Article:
One of the biggest mistakes that managers make with performance management plans is that they often mistake potential, willingness, and readiness. In other words, they might see an employee that has the potential to move into a certain role as being willing to, or an employee that’s ready for additional training as having the potential to improve.

As a quick example, Janet is willing to relocate to the business’ new location to lead the new sales team, and she’s ready for the training and transition to start. However, managers don’t think she has the potential to succeed in that role without more experience in her current position.

Given that employees need to be willing, ready, and have the potential to succeed for any improvements to have a meaningful impact, managers can use this to identify what further training or development an employee needs to reach their career goals.

Training and Development Pathways

Once managers understand what their employees’ goals are, and have a better measure of where they are in terms of their career development, then the next stage is to narrow down what training and development that employee needs to succeed.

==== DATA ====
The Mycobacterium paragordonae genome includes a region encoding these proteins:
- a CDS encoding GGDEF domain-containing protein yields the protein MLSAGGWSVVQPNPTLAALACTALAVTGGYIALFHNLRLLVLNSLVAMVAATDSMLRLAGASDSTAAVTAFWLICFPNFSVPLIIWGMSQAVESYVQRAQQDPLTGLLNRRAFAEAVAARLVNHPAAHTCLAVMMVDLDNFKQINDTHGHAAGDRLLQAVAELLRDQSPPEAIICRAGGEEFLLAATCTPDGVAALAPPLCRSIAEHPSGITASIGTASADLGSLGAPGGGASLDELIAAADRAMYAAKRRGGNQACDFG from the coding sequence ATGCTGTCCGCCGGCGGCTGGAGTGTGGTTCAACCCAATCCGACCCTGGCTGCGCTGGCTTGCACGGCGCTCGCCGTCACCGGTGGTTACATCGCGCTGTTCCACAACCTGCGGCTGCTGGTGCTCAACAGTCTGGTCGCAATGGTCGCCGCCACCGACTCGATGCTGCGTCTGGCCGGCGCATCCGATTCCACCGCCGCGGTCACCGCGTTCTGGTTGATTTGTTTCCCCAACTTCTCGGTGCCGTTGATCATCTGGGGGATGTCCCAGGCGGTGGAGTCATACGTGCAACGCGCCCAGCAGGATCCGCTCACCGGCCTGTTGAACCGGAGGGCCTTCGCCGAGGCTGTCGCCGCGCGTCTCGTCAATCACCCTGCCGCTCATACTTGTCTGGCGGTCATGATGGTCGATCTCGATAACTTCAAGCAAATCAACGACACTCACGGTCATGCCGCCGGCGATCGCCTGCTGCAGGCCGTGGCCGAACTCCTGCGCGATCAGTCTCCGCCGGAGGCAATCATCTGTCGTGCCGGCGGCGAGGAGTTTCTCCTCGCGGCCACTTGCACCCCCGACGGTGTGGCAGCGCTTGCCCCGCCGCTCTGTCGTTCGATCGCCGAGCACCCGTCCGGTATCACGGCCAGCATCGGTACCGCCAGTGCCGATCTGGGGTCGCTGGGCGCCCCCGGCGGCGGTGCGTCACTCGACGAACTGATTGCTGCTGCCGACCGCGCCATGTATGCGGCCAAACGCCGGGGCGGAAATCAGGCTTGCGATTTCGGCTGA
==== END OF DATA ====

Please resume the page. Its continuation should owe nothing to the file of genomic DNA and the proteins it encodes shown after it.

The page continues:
It’s a common misconception that training and development is an expensive endeavor. While external training from industry professionals is massively beneficial in some industries, employees in other industries may benefit just as much from internal support.

However, no matter what training and development solutions are put in place, employees need to be engaged and willing to learn. That’s why it’s important to choose opportunities that fit with an employee’s personality and aptitude. Some out-of-the-box options may include:

Training and Development
  • Shadowing a senior staff member
  • Special projects and assignments
  • Time off to attend a local networking event
  • Job-sharing